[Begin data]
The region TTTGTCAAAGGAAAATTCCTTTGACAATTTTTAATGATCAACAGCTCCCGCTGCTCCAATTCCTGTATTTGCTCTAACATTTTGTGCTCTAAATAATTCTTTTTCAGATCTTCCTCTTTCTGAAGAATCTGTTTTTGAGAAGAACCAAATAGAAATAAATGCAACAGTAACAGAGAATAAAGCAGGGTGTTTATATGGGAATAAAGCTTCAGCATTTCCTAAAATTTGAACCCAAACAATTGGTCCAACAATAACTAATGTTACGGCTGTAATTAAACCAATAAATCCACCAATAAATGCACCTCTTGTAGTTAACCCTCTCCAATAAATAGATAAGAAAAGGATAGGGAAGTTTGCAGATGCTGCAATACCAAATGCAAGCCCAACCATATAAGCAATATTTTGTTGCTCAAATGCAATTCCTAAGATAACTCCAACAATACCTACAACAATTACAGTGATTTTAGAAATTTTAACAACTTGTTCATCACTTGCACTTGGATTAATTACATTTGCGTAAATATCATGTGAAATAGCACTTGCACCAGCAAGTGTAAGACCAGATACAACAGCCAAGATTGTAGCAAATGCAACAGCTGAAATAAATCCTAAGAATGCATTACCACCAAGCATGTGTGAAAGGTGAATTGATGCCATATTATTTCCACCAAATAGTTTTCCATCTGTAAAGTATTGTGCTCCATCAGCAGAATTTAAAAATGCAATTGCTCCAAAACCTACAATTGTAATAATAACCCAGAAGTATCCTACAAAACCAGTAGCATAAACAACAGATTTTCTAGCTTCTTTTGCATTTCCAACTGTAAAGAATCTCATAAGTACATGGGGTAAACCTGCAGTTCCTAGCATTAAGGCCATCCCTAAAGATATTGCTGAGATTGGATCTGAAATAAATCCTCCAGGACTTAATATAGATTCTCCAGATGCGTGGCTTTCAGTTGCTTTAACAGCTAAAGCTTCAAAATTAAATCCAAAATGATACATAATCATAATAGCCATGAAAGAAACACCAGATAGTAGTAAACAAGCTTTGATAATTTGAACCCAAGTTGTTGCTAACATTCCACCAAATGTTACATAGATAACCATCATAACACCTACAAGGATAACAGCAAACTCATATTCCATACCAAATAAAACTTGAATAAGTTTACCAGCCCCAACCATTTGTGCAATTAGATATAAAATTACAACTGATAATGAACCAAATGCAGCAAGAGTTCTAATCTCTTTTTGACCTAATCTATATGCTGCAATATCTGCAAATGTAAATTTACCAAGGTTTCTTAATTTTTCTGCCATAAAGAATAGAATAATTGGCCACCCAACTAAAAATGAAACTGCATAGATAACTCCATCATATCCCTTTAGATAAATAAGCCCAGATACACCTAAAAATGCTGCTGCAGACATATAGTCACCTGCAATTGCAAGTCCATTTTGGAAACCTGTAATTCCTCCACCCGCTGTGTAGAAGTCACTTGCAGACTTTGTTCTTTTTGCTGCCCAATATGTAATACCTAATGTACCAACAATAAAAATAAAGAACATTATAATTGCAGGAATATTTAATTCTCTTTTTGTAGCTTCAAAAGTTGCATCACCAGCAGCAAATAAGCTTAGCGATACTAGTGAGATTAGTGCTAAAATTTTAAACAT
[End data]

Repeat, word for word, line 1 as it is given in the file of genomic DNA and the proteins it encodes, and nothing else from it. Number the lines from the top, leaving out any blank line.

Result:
The region TTTGTCAAAGGAAAATTCCTTTGACAATTTTTAATGATCAACAGCTCCCGCTGCTCCAATTCCTGTATTTGCTCTAACATTTTGTGCTCTAAATAATTCTTTTTCAGATCTTCCTCTTTCTGAAGAATCTGTTTTTGAGAAGAACCAAATAGAAATAAATGCAACAGTAACAGAGAATAAAGCAGGGTGTTTATATGGGAATAAAGCTTCAGCATTTCCTAAAATTTGAACCCAAACAATTGGTCCAACAATAACTAATGTTACGGCTGTAATTAAACCAATAAATCCACCAATAAATGCACCTCTTGTAGTTAACCCTCTCCAATAAATAGATAAGAAAAGGATAGGGAAGTTTGCAGATGCTGCAATACCAAATGCAAGCCCAACCATATAAGCAATATTTTGTTGCTCAAATGCAATTCCTAAGATAACTCCAACAATACCTACAACAATTACAGTGATTTTAGAAATTTTAACAACTTGTTCATCACTTGCACTTGGATTAATTACATTTGCGTAAATATCATGTGAAATAGCACTTGCACCAGCAAGTGTAAGACCAGATACAACAGCCAAGATTGTAGCAAATGCAACAGCTGAAATAAATCCTAAGAATGCATTACCACCAAGCATGTGTGAAAGGTGAATTGATGCCATATTATTTCCACCAAATAGTTTTCCATCTGTAAAGTATTGTGCTCCATCAGCAGAATTTAAAAATGCAATTGCTCCAAAACCTACAATTGTAATAATAACCCAGAAGTATCCTACAAAACCAGTAGCATAAACAACAGATTTTCTAGCTTCTTTTGCATTTCCAACTGTAAAGAATCTCATAAGTACATGGGGTAAACCTGCAGTTCCTAGCATTAAGGCCATCCCTAAAGATATTGCTGAGATTGGATCTGAAATAAATCCTCCAGGACTTAATATAGATTCTCCAGATGCGTGGCTTTCAGTTGCTTTAACAGCTAAAGCTTCAAAATTAAATCCAAAATGATACATAATCATAATAGCCATGAAAGAAACACCAGATAGTAGTAAACAAGCTTTGATAATTTGAACCCAAGTTGTTGCTAACATTCCACCAAATGTTACATAGATAACCATCATAACACCTACAAGGATAACAGCAAACTCATATTCCATACCAAATAAAACTTGAATAAGTTTACCAGCCCCAACCATTTGTGCAATTAGATATAAAATTACAACTGATAATGAACCAAATGCAGCAAGAGTTCTAATCTCTTTTTGACCTAATCTATATGCTGCAATATCTGCAAATGTAAATTTACCAAGGTTTCTTAATTTTTCTGCCATAAAGAATAGAATAATTGGCCACCCAACTAAAAATGAAACTGCATAGATAACTCCATCATATCCCTTTAGATAAATAAGCCCAGATACACCTAAAAATGCTGCTGCAGACATATAGTCACCTGCAATTGCAAGTCCATTTTGGAAACCTGTAATTCCTCCACCCGCTGTGTAGAAGTCACTTGCAGACTTTGTTCTTTTTGCTGCCCAATATGTAATACCTAATGTACCAACAATAAAAATAAAGAACATTATAATTGCAGGAATATTTAATTCTCTTTTTGTAGCTTCAAAAGTTGCATCACCAGCAGCAAATAAGCTTAGCGATACTAGTGAGATTAGTGCTAAAATTTTAAACAT